The balanced territorial development indicator, measures as rural GDP per capita has a negative impact on TECH growth. The coefficient is negative in the three cases and significant at 5%, 10% and 1% level for Tunisia, Egypt and Jordan, respectively. The estimate implies that an increase in the rural GDP per capita by one percentage point, leads to a 0.15, 0.08 and 0.65 points decrease in TECH. There is no doubt that development of agriculture in the three countries can play a direct role in rural poverty alleviation, since the majority of rural poor depend on agricultural activity for providing the main source of their income and employment. It also contributes indirectly to alleviate rural poverty because the state of agriculture influences that of the non-farm rural economy.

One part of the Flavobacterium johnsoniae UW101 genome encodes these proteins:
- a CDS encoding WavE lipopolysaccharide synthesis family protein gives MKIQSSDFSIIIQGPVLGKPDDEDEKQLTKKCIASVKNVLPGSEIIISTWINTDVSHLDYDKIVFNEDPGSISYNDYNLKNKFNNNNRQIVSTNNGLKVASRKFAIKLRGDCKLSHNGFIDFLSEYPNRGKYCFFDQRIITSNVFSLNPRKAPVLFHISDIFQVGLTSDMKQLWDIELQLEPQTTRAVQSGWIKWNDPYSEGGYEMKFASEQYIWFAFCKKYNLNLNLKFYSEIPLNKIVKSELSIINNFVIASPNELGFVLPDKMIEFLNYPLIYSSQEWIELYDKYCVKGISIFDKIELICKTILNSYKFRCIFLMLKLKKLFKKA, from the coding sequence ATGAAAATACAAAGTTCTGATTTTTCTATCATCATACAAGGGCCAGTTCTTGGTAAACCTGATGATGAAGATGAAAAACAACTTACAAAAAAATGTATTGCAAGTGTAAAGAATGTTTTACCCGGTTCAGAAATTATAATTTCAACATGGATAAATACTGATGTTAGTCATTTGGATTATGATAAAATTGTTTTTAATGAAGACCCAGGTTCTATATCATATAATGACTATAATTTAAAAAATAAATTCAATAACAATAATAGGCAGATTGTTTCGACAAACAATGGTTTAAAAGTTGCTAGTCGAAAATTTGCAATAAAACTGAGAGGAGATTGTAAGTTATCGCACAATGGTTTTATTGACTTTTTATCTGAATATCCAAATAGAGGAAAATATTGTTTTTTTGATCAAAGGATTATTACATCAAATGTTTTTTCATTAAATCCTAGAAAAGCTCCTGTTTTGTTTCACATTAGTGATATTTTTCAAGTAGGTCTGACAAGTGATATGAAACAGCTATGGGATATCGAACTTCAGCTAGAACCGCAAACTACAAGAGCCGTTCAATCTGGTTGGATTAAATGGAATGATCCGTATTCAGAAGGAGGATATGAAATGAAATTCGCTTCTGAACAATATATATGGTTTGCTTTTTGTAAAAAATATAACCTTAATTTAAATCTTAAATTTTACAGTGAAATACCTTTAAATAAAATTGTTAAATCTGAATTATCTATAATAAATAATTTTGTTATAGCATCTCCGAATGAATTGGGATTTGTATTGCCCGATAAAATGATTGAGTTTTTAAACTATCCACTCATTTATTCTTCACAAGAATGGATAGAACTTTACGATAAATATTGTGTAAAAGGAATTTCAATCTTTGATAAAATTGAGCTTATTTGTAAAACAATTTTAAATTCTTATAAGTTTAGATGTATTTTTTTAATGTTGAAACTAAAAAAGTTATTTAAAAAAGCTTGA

With regard to this negative relationship between technological change and rural poverty (proxied by rural GDP), the empirical evidence seems to lend support that technological change in agriculture can alleviate poverty both directly by raising the welfare of poor farmers who adopt the new technological innovation, as well as indirectly through the effects on the price of food for net buyers, and labor effects in agriculture. It is, therefore, possible for agricultural growth to be associated with worsening of the distribution of income. If, moreover, the deterioration is sufficiently severe, it can even cause parts of the rural population to become poorer in absolute terms, mainly for Jordan. This result indicates that agricultural activity is still a marginalized activity which is linked to low levels of income and is a source of employment for low productive labor. This type of structural problem cannot be handled solely within the framework of an agricultural development strategy but implies a wider vision of integrated rural development where agriculture is developed in parallel/synergy with other economic sectors.